The story is ugly and lurid, packed with the kinds of details that are almost impossible to include in mainstream news coverage.
It is also a story that pivots on the interpretation of Scripture by a powerful, charismatic — in every sense of the word — pastor. This is another topic that mainstream media struggle to cover.
So here is what you can find at the website of NBC’s Channel 5 in Fort Worth-Dallas:
A woman is suing a Fort Worth reverend, saying he physically and sexually abused her. Davina Kelly, 33, said that she worked as a housekeeper at the Shiloh Institutional Church of God and the Rev. Sherman Allen’s home and began seeing Allen for counseling in 2001. She said he spanked her as part of her spiritual counseling and later coerced her into a sexual relationship.
“It was something I had never heard of before, but for the most part, because I trusted him, because I believed him, because I saw him as a man of God, I believe — as odd as it sounded — he was hearing from God and I really didn’t question it because of that,” Kelly said.
Allen was unavailable for comment, but the church issued a statement that indicated Allen had not been served with any court papers as of Friday.
That’s what the story looks like in the mainstream press, at this point in the game.
However, there is also an alternative newspaper in town called the Dallas Observer and that newspaper has massive blog operation called Unfair Park that includes the work of a columnist named Julie Lyons, who is better known to her readers as “Bible Girl.” What makes her work unusual — especially in the more liberal world of alternative urban media — is that Lyons is an articulate, opinionated evangelical Christian who is doing some of the most freewheeling, confessional first-person religion writing I have ever seen.
I am not sure that it is “religion news” in the usual meaning of that term, but it’s very hard to stop reading a Lyons column once you get started. If you have doubts, dig into this early autobiographical offering in which she discusses her own struggles with homosexuality, the growth of her faith, her love for her husband and their 16-year marriage. It is not for the faint of heart on either the cultural left or right.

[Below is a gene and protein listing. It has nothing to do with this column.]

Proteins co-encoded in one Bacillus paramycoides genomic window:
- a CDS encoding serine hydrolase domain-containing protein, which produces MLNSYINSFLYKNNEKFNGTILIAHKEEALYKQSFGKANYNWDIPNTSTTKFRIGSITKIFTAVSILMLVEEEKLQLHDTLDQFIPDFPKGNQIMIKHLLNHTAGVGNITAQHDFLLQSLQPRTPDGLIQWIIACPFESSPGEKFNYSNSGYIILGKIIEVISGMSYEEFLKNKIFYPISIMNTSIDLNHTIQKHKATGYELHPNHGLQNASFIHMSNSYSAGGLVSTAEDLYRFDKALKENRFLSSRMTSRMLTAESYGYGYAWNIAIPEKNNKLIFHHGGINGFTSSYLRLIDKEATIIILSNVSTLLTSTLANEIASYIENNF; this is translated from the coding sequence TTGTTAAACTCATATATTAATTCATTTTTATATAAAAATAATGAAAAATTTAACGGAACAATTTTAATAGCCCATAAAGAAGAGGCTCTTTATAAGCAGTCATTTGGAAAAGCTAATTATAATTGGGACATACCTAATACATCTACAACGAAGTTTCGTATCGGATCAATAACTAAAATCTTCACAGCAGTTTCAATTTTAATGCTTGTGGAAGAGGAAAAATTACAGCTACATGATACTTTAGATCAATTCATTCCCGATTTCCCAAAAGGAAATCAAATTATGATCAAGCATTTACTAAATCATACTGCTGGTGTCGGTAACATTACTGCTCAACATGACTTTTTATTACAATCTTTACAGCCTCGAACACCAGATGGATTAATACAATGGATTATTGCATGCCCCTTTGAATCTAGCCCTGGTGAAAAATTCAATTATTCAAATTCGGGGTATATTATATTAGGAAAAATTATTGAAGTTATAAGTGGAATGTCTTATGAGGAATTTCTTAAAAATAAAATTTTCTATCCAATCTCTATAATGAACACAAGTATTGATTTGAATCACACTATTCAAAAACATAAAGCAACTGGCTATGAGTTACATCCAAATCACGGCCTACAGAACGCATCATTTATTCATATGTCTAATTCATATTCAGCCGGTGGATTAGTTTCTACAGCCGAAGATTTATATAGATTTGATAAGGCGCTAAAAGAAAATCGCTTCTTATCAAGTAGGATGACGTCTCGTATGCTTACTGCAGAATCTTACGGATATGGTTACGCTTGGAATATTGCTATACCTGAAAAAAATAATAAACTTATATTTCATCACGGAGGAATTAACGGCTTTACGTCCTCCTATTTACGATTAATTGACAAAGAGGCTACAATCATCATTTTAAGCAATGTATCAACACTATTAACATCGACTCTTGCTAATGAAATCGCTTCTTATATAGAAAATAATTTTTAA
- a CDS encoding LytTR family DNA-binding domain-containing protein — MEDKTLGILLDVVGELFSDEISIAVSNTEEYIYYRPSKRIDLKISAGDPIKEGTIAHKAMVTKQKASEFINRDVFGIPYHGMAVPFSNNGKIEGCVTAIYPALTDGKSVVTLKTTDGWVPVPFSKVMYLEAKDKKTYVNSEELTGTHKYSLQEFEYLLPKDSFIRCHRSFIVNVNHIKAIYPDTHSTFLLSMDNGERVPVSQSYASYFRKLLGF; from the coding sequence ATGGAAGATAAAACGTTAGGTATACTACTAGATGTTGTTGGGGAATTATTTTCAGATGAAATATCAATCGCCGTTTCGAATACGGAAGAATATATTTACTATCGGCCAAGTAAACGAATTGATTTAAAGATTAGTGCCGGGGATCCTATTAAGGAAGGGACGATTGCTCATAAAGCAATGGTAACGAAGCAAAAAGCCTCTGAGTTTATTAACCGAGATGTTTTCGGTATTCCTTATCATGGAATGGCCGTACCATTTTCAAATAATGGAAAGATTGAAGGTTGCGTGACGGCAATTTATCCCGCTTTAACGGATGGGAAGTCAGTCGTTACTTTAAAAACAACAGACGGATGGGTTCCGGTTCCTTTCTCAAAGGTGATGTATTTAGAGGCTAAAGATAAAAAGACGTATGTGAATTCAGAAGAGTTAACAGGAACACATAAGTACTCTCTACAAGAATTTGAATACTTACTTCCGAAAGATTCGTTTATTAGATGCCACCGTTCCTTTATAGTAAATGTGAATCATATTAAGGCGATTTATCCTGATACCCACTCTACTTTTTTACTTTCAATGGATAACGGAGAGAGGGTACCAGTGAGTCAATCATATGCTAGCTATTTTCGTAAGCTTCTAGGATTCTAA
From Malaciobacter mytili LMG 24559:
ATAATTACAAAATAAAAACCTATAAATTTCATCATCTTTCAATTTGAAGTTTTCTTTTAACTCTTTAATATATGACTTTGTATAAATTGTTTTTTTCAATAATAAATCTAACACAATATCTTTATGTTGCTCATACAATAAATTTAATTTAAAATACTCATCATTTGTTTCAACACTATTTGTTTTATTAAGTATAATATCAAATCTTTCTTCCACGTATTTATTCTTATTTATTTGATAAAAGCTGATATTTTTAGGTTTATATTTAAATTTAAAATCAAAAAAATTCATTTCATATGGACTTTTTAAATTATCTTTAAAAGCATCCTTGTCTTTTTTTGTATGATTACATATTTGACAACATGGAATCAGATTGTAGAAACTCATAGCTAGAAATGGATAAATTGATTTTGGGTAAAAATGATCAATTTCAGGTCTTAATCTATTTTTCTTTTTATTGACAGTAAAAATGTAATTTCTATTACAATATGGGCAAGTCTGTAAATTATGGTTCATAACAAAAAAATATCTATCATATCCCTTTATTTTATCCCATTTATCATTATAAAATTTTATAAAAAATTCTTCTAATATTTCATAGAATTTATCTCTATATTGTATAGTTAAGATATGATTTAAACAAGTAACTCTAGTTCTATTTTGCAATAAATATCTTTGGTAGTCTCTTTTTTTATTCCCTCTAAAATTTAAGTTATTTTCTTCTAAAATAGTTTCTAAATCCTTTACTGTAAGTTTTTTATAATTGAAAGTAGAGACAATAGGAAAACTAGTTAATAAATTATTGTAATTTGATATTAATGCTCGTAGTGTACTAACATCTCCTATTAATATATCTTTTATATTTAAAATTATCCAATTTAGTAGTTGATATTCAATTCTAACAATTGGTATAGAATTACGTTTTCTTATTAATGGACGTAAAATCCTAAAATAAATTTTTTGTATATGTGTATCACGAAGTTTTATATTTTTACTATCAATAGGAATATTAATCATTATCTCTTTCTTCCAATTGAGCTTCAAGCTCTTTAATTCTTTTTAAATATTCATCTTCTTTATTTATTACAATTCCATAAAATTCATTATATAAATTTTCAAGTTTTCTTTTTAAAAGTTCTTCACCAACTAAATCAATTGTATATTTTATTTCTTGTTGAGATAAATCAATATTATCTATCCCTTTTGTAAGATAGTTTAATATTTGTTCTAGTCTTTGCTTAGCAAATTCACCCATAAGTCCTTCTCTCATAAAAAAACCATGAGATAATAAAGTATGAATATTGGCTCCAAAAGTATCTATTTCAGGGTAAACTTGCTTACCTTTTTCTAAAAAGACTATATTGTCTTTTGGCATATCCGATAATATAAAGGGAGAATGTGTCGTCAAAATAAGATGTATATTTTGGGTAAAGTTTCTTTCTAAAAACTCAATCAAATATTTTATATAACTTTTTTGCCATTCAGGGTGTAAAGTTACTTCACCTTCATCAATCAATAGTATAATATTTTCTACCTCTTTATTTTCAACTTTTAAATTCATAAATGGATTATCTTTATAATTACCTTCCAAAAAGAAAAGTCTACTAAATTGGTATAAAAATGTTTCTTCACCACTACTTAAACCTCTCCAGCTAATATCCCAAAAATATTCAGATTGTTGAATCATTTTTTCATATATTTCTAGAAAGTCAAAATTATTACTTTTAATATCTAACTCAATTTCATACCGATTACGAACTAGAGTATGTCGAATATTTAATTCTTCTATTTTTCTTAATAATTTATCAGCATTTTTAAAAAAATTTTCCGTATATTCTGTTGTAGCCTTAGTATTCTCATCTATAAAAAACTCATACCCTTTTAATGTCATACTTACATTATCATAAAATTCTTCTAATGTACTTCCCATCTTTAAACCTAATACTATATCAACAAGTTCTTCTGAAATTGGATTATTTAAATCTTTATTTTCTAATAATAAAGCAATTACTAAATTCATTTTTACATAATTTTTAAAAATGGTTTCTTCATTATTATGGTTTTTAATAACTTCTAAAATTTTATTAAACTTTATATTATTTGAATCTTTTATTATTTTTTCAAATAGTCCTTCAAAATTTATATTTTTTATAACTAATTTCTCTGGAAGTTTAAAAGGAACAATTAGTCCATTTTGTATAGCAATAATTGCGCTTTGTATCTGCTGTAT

Now Lyons is taking on the case of Pentecostal superstar Sherman Allen, a major figure in the Memphis-based Church of God in Christ, a 5-million-member Pentecostal denomination at the heart of African-American faith in America. On her listserv, the column began with this notice:
Warning: This column contains a very graphic description of an alleged rape. It is NOT suitable for children.
Eight women have now come forward alleging that Pastor Sherman Allen of Fort Worth beat them with a wooden paddle and, in several cases, sexually abused them, according to Stan Broome, one of the lawyers involved in a suit against Allen, his church and the Pentecostal denomination to which Allen belongs.
In other words, it is going to be hard for the mainstream newspapers and television stations to avoid this story.
The content is painful to read, if you must read it. However, that is not the issue that I want to focus on. In addition to covering some of the sexual details, Lyons also digs into the heart of the story — which is how this powerful minister is alleged to have twisted Scripture in order to command women to do his will. This is territory that Lyons understands, frankly because she understands how language is used in evangelical and Pentecostal subcultures.
If other journalists decide to cover this story, here is the part of this Lyons column that I hope they underline and memorize. Here is the heart of the matter:
… (A) common teaching in black Pentecostalism is that a church member should never make an accusation against a man of God. Instead, he or she should pray privately that God deals with the minister’s sin. The two women I interviewed, in fact, each cited this teaching, which is apparently based on a biblical statement, “Touch not mine anointed, and do my prophets no harm,” that is mentioned twice in the Old Testament.
This application of these verses, in my opinion, is an egregious perversion of the biblical intent. “Touch not mine anointed” comes from Old Testament passages where King David is recalling how God protected the people of Israel in their wanderings, even rebuking kings to preserve them. It can in no way be applied to the act of criticizing a prophet or pastor, or accusing him of wrongdoing. Again, in my opinion, this false teaching arose because church leaders saw a need to conceal the widespread sexual immorality in their own ranks. “Touch not mine anointed” is often repeated alongside the Apostle Paul’s statement that “the gifts and calling of God are without repentance.” The latter verse, from Romans, is used to rationalize how a minister can lead a completely dissipated life and still display genuine gifts of God such as the ability to preach or prophesy. The misuse of these verses has done tremendous damage within the Pentecostal-charismatic tradition.
The only problem I have with that is that this same biblical interpretation is common in white churches as well as black, and in evangelical settings as well as charismatic. The PTL scandal with Jim Bakker leaps to mind. Would abusive priests — in all the liturgical flocks — say something similar?
Sadly, this is a religion story. I hope that the mainstream press does not ignore the biblical issues. Lyons has already marked the trail.